Values are guiding principles in our life. While some studies found spiritual values to be "healthier," Sagiv and Schwartz (Eur J Soc Psychol 30:177-198, 2000) showed that people holding non-spiritual values were higher on affective well-being. We examined the predictive power of these two types of values with a longitudinal data set collected from Chinese students mainly in Hong Kong. Structural equation modeling revealed that spiritual values (as well as family income) positively predicted quality of life a year later. Non-spiritual, self-enhancement values, did not show any association. Results suggest that developing spiritual values may promote well-being through enabling individuals to find meaning and purpose in life. Copyright © 2013 Springer Science+Business Media New York.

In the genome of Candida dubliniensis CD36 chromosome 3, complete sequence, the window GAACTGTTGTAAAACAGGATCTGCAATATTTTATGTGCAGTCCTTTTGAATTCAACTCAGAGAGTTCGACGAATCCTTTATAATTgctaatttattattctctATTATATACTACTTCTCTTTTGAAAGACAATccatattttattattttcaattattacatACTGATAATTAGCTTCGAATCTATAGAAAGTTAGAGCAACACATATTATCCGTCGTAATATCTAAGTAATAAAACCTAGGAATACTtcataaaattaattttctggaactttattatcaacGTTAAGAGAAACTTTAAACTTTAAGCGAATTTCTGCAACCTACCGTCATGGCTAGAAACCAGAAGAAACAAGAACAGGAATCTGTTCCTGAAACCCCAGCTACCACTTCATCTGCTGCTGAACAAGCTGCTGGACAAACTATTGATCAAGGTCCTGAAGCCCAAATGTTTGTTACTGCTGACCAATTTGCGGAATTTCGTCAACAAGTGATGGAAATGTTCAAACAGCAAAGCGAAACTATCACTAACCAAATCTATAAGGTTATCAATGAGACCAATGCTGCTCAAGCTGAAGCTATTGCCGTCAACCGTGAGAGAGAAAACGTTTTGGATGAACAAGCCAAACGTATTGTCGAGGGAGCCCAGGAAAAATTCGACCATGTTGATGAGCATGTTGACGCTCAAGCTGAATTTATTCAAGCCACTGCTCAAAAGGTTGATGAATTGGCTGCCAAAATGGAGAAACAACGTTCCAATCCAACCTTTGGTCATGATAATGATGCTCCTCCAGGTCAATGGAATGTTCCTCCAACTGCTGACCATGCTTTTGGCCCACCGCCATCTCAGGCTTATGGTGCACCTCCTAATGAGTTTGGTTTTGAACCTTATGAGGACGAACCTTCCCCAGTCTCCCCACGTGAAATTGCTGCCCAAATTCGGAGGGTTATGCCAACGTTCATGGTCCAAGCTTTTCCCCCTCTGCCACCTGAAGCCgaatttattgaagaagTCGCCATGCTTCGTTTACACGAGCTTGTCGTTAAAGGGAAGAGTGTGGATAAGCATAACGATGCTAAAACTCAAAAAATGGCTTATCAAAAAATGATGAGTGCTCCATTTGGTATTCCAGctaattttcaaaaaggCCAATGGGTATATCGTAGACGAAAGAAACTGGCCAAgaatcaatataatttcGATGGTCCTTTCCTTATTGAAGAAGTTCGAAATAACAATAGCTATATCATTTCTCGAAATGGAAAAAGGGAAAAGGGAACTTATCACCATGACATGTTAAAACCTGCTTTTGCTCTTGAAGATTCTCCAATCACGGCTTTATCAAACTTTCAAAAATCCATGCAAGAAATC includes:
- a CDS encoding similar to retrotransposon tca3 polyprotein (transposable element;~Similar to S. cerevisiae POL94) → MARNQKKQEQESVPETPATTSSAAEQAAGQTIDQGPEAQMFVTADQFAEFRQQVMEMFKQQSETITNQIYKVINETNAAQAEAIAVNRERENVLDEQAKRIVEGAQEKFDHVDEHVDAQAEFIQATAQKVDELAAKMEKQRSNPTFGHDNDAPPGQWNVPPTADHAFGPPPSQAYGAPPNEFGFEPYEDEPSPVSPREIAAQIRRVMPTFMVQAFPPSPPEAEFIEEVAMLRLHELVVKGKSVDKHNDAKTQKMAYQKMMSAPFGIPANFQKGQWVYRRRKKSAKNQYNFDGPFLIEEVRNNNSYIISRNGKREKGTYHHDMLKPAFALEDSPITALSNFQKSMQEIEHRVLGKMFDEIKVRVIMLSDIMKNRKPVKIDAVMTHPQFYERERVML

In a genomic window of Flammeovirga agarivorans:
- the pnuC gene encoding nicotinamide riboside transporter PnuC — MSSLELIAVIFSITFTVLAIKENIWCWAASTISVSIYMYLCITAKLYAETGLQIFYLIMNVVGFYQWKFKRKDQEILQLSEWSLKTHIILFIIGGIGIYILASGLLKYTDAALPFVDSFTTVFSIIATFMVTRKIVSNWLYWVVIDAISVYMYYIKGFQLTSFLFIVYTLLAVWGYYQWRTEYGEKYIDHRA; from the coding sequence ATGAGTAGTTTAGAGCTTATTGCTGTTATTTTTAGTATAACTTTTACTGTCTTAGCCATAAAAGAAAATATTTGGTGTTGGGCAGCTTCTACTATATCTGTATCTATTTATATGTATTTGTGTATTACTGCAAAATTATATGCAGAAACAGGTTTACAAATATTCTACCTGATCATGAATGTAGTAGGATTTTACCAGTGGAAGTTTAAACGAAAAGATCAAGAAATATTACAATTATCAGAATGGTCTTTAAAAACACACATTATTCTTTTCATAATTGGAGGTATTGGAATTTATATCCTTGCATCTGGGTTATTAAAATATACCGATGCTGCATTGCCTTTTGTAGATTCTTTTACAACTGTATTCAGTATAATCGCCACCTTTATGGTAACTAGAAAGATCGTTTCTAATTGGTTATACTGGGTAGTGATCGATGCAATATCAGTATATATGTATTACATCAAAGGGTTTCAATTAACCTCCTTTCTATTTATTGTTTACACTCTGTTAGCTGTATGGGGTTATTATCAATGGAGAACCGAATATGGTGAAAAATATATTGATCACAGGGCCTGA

CitationZhang, K. C., Hui, C. H., Lam, J., Lau, E. Y. Y., Cheung, S.-F., & Mok, D. S. Y. (2014). Personal spiritual values and quality of life: Evidence from Chinese college students. Journal of Religion and Health, 53(4), 986–1002. doi: 10.1007/s10943-013-9686-1
- Personal spiritual values
- Quality of life
- College students
- Personal development